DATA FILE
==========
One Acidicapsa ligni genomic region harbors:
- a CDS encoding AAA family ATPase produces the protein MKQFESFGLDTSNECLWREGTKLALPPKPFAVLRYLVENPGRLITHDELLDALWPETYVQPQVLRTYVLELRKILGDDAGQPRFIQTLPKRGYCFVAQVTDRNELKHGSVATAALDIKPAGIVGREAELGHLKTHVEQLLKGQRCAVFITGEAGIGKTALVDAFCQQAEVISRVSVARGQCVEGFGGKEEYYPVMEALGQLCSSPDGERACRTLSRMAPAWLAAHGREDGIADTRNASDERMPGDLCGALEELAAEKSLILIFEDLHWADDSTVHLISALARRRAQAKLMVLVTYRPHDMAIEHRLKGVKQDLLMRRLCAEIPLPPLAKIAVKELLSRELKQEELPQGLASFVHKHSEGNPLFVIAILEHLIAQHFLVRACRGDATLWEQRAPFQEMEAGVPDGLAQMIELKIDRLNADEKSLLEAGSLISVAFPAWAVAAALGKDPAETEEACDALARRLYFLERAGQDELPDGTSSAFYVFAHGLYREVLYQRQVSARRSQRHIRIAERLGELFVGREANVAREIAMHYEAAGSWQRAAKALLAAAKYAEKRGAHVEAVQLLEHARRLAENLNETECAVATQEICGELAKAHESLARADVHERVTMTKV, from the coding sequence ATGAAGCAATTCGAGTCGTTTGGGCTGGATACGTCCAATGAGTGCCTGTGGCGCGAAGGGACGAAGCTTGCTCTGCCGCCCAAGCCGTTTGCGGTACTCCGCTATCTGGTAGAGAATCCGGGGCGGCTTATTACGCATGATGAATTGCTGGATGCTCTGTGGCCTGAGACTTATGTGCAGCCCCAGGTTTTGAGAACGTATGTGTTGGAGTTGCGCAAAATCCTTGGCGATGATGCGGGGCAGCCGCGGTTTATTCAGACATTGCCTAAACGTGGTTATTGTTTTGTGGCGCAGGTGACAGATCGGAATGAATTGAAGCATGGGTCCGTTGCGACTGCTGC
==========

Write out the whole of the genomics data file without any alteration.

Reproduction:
One Acidicapsa ligni genomic region harbors:
- a CDS encoding AAA family ATPase produces the protein MKQFESFGLDTSNECLWREGTKLALPPKPFAVLRYLVENPGRLITHDELLDALWPETYVQPQVLRTYVLELRKILGDDAGQPRFIQTLPKRGYCFVAQVTDRNELKHGSVATAALDIKPAGIVGREAELGHLKTHVEQLLKGQRCAVFITGEAGIGKTALVDAFCQQAEVISRVSVARGQCVEGFGGKEEYYPVMEALGQLCSSPDGERACRTLSRMAPAWLAAHGREDGIADTRNASDERMPGDLCGALEELAAEKSLILIFEDLHWADDSTVHLISALARRRAQAKLMVLVTYRPHDMAIEHRLKGVKQDLLMRRLCAEIPLPPLAKIAVKELLSRELKQEELPQGLASFVHKHSEGNPLFVIAILEHLIAQHFLVRACRGDATLWEQRAPFQEMEAGVPDGLAQMIELKIDRLNADEKSLLEAGSLISVAFPAWAVAAALGKDPAETEEACDALARRLYFLERAGQDELPDGTSSAFYVFAHGLYREVLYQRQVSARRSQRHIRIAERLGELFVGREANVAREIAMHYEAAGSWQRAAKALLAAAKYAEKRGAHVEAVQLLEHARRLAENLNETECAVATQEICGELAKAHESLARADVHERVTMTKV, from the coding sequence ATGAAGCAATTCGAGTCGTTTGGGCTGGATACGTCCAATGAGTGCCTGTGGCGCGAAGGGACGAAGCTTGCTCTGCCGCCCAAGCCGTTTGCGGTACTCCGCTATCTGGTAGAGAATCCGGGGCGGCTTATTACGCATGATGAATTGCTGGATGCTCTGTGGCCTGAGACTTATGTGCAGCCCCAGGTTTTGAGAACGTATGTGTTGGAGTTGCGCAAAATCCTTGGCGATGATGCGGGGCAGCCGCGGTTTATTCAGACATTGCCTAAACGTGGTTATTGTTTTGTGGCGCAGGTGACAGATCGGAATGAATTGAAGCATGGGTCCGTTGCGACTGCTGC